I am supposed to be an expert on working with millennials. But this week, I feel as if I am swimming upstream and far from feeling like a pro.
Although I have tried approaching topics by several different avenues, I am finding that this age group does not take advice well. Instead, they deflect with the wiliness of super heroes and seem to not want to hear, yet alone take advice by mentors.
Chris Abel wrote an article called: 5 Ways
to Give Good Advice. I am hoping to glean some insight as I continue to mentor and try to enlighten without rebuffs.
His suggestions are:
1) Check Your Motives
2) Understand Your Relationship
3) Ask Questions
4) Earn It
5) Love Unconditionally
Okay. This sound easy enough.
So, my motives are for the good of the clients we serve, so that one’s a check.
I am trying to understand my relationship, which I take to be in a mentor category. I am simply not sure if I am being heard or that it isn’t taken as an outsider.
My job description is specifically to mentor this group; guide and nurture. I could probably do more of this if what I said was actually acknowledged or heard and not used for sword fighting.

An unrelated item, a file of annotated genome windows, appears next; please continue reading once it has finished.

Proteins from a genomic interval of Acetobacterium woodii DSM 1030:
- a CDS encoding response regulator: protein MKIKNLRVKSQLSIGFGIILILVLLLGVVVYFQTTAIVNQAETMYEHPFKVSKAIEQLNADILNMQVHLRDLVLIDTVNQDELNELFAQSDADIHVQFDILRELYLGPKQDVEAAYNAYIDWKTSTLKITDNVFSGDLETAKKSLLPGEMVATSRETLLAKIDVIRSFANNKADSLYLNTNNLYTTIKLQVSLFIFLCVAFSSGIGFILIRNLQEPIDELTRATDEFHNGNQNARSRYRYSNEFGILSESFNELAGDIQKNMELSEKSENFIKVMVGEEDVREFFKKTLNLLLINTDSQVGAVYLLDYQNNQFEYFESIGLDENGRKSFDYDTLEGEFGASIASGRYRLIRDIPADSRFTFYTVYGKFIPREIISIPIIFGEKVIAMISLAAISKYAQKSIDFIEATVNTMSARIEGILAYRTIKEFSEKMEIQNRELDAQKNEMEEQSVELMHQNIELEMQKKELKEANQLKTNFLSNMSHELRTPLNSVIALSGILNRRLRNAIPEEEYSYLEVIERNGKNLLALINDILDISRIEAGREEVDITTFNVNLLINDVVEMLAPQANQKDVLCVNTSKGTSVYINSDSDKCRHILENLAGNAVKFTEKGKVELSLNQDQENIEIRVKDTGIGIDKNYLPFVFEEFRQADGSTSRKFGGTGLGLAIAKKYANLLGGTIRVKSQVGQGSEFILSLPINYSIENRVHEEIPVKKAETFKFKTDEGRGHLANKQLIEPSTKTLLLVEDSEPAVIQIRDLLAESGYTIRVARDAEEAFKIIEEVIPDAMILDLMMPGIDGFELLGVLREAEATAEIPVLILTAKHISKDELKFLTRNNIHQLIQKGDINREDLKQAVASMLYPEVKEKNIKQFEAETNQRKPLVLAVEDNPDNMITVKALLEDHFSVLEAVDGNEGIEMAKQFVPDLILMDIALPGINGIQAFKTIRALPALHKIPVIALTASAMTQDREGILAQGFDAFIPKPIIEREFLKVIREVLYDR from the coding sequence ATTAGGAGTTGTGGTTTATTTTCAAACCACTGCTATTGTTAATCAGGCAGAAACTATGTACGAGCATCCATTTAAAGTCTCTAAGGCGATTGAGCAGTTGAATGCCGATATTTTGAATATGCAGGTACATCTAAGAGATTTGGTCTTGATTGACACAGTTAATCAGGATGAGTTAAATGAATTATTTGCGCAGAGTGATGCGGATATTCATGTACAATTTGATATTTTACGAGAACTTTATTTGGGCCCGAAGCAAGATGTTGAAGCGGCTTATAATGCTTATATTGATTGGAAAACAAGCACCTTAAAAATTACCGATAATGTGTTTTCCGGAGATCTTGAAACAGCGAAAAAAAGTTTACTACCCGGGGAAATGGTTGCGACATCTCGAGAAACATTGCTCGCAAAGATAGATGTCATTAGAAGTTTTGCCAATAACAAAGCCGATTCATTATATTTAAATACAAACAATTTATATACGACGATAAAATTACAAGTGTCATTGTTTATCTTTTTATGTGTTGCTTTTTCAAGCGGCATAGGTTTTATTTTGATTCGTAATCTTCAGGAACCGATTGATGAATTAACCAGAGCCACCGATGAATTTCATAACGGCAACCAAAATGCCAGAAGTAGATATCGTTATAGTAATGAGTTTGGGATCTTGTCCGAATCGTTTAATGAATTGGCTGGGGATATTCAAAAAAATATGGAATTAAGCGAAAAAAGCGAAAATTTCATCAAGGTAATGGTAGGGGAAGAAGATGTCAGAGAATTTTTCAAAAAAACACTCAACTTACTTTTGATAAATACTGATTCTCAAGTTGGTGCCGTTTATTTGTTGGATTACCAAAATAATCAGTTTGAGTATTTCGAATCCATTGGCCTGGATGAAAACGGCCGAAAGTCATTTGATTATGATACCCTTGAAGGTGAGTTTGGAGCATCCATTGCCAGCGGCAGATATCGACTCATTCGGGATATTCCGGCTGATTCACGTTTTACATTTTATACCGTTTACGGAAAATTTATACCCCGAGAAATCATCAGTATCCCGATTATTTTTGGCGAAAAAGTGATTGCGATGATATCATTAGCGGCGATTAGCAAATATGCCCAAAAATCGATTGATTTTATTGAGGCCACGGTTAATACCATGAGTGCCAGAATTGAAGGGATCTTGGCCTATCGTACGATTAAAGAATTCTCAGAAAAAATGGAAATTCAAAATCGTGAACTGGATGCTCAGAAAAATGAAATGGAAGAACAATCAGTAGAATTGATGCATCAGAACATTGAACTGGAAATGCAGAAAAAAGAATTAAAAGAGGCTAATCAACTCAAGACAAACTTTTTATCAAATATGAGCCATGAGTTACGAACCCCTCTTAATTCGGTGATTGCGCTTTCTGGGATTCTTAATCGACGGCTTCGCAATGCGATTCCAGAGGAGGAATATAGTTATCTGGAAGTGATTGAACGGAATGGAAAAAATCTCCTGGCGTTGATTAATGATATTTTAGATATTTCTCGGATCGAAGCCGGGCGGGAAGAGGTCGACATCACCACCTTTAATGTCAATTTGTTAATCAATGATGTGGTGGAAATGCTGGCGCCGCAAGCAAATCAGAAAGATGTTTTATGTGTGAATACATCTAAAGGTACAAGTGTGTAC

I ask questions often to try and plant the seeds, whether they are heard will eventually show in changed behavior but I haven’t seen that yet.
Earning it means that I must, somehow, find the small steps to reach out and eventually find success. Right now, I find it exhausting, but I am a life time learner, I can figure this out.
Love unconditionally, seems like rhetoric today. I really am trying to. I am trying to be empathetic.
Look, I know advice is often hard to take. But I also know if someone is not living the words of the place or organization they serve, there needs to be intervention.
Waiting for millennials to “come around” is okay sometimes but when does one step in when an entire group will be negatively affected?
Whatever happened to: Respect for wisdom and experience? Understanding mentors are there to guide not boss around? Respect…oh yeah, I said that already.
Have we allowed for too many choices for children so that eventually they become young adults whose entitlement makes them talkers and not listeners? Have we taught our young kids that the choice is up to them and it is always the right choice? Do we allow for students to “discover” the right path at the expense of others along the way?
I have spent my last 5 years trying to figure out what makes this adolescence (14-24) age group tick. I spent 30 years before that working with all kids. I often err on the side of common sense and realistic outcomes.
But I think I might be in the minority these days.
Thanks for listening.